Oregon shooting impacts JC


Photo courtesy Chris Pietsch/The Register-Guard/Zuma Press/TNS

A group of young women console each other during a vigil on Oct. 1, 2015 in Roseburg, Ore. after a shooter opened fire at the Umpqua Community College, killing several.

On Oct. 1, 26-year-old Christopher Harper-Mercer killed 10 people and injured seven before turning the gun on himself. These 17 people were added to rising list of victims killed or injured by school shootings when another mass shooting occurred at Umpqua Community College (UCC) in Roseburg, Oregon.

Although all school shooting scenarios are horrible, this one had a unique impact on social studies teacher Robert Schick.

Schick attended the small community college in Oregon where the shooter killed all of his victims. “I didn’t want to find out about the shooter, and I’ve never felt that way before,” Schick said.

Schick recognized his college UCC when he saw the footage of the shooting. “When they were showing the footage on television, the school actually looked really similar to when I was there a long time ago. There are certain signs that were precisely the same. When they talked about how it took place at Snyder Hall […] that was where I had my English classes. I took Shakespeare classes there and English Composition. I had some awesome teachers that I spent time after school with, in Snyder Hall talking to them, so it was just, it was weird,” said Schick.                                                                          

However, the images Schick saw don’t fit with his happy memories of his time at the school. “I see the building looking just like it used to, but in the photo, you see people being wheeled out on stretchers. You see EMTs running around madly because they can’t keep up with the carnage. You see SWAT team members running around with guns drawn […] that’s certainly not how I remember it,” Schick said.

Schick graduated high school in Chicago, Illinois, moved to Oregon, and joined the workforce. At age 20, he decided to put himself through college. With an affordable price, UCC was the clear choice.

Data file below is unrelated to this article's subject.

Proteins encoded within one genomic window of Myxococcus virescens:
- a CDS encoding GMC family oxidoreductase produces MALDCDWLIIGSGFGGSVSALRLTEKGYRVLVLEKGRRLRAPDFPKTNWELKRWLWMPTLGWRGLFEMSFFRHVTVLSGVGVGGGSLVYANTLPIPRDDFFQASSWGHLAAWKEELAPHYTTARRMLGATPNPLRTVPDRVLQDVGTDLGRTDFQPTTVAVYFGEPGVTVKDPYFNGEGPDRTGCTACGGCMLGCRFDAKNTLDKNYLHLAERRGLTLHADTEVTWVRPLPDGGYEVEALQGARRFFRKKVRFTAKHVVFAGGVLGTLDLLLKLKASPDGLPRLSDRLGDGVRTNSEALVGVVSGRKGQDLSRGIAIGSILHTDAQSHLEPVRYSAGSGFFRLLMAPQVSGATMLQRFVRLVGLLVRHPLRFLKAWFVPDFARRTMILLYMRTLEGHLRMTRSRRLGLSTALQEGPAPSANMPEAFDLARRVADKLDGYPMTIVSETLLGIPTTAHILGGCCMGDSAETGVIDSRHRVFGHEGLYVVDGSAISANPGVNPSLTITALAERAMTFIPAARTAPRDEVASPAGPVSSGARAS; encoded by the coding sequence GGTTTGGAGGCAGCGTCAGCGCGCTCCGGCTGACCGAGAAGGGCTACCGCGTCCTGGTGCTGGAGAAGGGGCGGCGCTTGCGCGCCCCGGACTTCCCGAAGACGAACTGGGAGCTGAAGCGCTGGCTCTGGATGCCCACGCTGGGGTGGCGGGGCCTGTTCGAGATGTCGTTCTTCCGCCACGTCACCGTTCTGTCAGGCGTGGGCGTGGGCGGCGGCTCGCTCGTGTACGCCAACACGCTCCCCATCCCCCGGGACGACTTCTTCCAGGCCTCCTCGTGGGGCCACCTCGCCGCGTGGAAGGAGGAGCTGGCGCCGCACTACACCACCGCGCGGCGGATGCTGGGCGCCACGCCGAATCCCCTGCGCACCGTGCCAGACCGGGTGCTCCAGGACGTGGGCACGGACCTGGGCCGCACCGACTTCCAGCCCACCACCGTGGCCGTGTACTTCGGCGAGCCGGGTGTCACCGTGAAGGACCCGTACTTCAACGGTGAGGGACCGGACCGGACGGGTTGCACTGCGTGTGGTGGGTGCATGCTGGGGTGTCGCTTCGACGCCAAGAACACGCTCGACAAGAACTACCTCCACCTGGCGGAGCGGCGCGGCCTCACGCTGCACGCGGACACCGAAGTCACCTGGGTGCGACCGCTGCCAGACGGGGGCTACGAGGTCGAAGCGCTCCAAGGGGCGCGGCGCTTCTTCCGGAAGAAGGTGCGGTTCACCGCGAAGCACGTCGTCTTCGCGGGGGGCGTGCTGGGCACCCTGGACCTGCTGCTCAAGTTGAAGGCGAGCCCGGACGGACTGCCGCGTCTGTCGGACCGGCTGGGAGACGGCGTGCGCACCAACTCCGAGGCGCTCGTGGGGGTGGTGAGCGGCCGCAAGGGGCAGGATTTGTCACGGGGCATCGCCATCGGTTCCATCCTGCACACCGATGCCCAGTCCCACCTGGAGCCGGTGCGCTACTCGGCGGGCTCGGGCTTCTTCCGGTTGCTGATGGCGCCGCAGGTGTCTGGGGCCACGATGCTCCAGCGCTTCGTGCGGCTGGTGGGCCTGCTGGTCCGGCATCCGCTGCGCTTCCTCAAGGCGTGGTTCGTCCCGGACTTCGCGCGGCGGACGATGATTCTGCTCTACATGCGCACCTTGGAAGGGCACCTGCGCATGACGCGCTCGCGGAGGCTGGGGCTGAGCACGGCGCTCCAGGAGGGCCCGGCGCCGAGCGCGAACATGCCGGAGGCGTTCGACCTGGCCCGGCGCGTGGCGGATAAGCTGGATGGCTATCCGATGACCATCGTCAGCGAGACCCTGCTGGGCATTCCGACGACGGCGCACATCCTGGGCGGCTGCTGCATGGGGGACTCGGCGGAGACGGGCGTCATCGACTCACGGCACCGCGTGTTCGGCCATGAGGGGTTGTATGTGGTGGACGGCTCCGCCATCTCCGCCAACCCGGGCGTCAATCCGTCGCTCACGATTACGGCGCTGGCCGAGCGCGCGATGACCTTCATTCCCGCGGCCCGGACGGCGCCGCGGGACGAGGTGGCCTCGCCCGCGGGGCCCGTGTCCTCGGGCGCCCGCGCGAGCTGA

“Community college was the way to go and certainly more affordable than jumping right into the University of Oregon,” Schick said.

Events like school shootings and bombings have always affected Schick. The Boston Marathon Bombing event happening three days after visiting his daughter’s, at that time, prospective school Emerson College in Boston, Massachusetts.

“I was surprised at the time that my first reaction wasn’t just, ‘Well you’re not going there! What an obviously terrible and dangerous place,’” Schick said. “I think we both realized that it was just a very random occurrence. It could have been virtually anywhere.”

Schick believes that our society is becoming more and more desensitized to these shootings. “One might not even be able to remember and come up with the name of where this latest shooting took place a week from now. Obviously, I’ll never forget because I have that actual connection, but I can’t come up with what the previous three or four mass shootings were in this country. They’ve become commonplace. And that’s part of the tragedy,” Schick said.

The damage done by these shootings goes beyond the physical. According to Everytown, a pro-gun regulation group, there have been approximately 150 mass shootings since 2013.

This averages almost one shooting a week. Colleges and high schools nationwide feel a direct impact from these shootings and are reacting to prevent these threats, for example, practicing lockdown drills in high schools.

Despite the impact on their schools, many students appear to be uninformed of the large number of school shootings. The Patriot approached several JC students to find out if they had heard about any recent shootings.

“[I have heard of] none,” one freshman said.

Other students were less sure of their response. “I know one, but I forgot the name. I think I heard [about] one months ago,” a senior said.

When asked what they knew about the shooting at UCC, students’ responses were vague. “A good bit of people died and a good bit of people [were] injured,” one sophomore said .

The students knew even less about how many shootings had occurred in the past few years. “I think maybe 3,” the senior said.

A possible reason for this lack of knowledge could be that students prefer to be isolated from the violence. “I don’t like hearing about them. It’s awful,” the sophomore said.

Schick agrees, but he knows that isolating oneself from the violence is not the answer.

Despite the odds, Schick remains hopeful for the future. “I would like to think that we really do have real ways of preventing these things. America is an awesome country, and we have been up against problems before in our history that seemed insurmountable that we’ve solved. We have a lot of really smart people who can come up with creative ways to solve those problems,” Schick said.

Student sources were named by year level to preserve the anonymity of their responses to The Patriot’s survey questions.

Joe Kyburz is a Copy Editor and Kelly Foulk is a News Editor for The Patriot and jcpatriot.com.